5. Encourage project conflict. If managed well and all stakeholders are made to focus on the project goals, encouraging project conflict is a powerful method of keeping the project real and promoting the necessary pragmatic trade-offs.
  6. Avoid the natural desire to over-specify and resist complexity.  Both users and technical staff  need to be managed away from this inherent tendency.
  7. Facilitate changing scope by ensuring project goals remain alive in the project yet promote pragmatic negotiation of scope as part of the project delivery.

In summary, we advocate promoting a candid style of project management. This is one that seeks commitments and clarity at every opportunity and does not tolerate behaviour that deflects from the projects overall goals. A sharp focus on the projects final outcome is maintained and individuals are coached and mentored to take personal accountability and pride in their contribution.

  1. Develop a Single Page Project View 
    Large IT projects have a typical pattern starting with business requirements and then going through technical design, build and configure, various iterations of testing, migration and ending with user acceptance.   Each phase involves tasks and assigning task ownership.  Typically, reporting focuses on progress at task level with some level of interpretation during the aggregation process required for summary reporting.  This approach, deemed best practice by project management authorities, does not take care of the problems with interpretation and aggregation, nor does it lend itself to keeping a simple coherent view of the project that all project members can understand and relate to.Our approach, based upon Commitment-based Management is different. We focus on building a top down, single page view of the project.  First we develop a unifying project goal and maintain this throughout the project.  We work with the project team to design their promises and help them relate to and understand how they contribute towards the project goal.  This results in a simplified programme structure with clear accountability and commitment to the projects success.  Reporting focuses on how the team are doing against managing their promises and the actions required to keep, renegotiate or support each other in delivering upon such promises.  In doing so, the project is focused on the future, maintains simplicity and unity to the overall project goal.  Another outcome is that the project reporting requirements are simplified and the work of the project office moves from simply reporting and interpreting progress to value adding activities such as supporting the team in managing the delivery of their commitments.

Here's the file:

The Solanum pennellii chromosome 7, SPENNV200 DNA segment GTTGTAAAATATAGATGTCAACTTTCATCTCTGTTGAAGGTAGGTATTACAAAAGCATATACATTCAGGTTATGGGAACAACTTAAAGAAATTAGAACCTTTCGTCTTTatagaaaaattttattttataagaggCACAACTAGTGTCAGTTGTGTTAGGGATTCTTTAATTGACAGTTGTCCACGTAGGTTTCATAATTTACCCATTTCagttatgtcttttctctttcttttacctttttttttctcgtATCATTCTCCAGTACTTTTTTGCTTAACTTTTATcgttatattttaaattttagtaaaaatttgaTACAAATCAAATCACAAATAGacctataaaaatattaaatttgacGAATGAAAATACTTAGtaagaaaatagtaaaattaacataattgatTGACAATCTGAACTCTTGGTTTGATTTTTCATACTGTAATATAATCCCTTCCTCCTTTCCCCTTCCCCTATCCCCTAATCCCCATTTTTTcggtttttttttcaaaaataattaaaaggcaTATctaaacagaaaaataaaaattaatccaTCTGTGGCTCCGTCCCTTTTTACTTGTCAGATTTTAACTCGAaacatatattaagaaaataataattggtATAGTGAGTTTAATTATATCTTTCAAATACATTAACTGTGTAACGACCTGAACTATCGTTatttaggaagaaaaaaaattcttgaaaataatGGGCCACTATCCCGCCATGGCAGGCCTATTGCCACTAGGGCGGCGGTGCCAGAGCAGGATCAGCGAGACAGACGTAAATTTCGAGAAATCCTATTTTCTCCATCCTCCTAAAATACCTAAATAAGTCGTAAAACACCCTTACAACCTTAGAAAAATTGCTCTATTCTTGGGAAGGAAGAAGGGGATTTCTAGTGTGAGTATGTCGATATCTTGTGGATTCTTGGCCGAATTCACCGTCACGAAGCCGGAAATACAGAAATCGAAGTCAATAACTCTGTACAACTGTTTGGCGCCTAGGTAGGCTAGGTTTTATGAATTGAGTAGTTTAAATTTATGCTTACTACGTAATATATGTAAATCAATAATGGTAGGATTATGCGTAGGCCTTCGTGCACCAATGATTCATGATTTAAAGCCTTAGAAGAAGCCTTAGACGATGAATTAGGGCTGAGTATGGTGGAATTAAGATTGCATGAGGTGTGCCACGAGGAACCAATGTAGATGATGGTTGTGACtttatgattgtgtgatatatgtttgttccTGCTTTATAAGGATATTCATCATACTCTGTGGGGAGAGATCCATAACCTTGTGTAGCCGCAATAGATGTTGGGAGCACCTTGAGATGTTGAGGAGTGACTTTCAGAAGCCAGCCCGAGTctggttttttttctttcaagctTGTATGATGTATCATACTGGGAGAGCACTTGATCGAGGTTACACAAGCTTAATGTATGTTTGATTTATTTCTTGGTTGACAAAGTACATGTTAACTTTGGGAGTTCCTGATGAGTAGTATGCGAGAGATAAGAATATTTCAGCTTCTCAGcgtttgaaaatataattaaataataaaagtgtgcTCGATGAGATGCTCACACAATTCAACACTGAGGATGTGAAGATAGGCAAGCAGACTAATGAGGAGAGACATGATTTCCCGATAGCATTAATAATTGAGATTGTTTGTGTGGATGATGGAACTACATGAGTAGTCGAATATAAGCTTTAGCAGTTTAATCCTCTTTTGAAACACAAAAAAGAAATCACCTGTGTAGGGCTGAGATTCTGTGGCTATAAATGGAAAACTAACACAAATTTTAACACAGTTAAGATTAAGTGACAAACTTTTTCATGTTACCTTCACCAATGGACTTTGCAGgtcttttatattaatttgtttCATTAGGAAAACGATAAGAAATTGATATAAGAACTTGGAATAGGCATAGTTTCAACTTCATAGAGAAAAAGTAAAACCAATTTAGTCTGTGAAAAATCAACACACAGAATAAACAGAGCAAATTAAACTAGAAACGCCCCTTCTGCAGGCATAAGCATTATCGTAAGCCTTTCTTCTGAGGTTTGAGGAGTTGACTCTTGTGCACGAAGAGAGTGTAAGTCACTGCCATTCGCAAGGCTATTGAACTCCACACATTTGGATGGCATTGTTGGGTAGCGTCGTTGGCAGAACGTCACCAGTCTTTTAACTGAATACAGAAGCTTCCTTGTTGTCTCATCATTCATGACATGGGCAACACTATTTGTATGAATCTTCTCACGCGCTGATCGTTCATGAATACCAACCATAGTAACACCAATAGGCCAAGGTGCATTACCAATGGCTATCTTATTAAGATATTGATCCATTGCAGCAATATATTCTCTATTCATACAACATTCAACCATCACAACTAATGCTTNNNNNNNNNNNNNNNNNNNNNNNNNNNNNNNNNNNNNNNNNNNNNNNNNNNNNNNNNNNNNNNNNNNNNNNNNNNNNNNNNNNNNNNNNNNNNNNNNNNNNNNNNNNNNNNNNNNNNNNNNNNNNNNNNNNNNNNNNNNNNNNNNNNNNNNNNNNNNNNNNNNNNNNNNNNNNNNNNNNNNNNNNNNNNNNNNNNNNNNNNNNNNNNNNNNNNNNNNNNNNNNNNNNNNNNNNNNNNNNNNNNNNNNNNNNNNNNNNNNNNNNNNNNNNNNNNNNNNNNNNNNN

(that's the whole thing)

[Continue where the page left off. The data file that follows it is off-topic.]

2. Real Milestones every 6-8 Weeks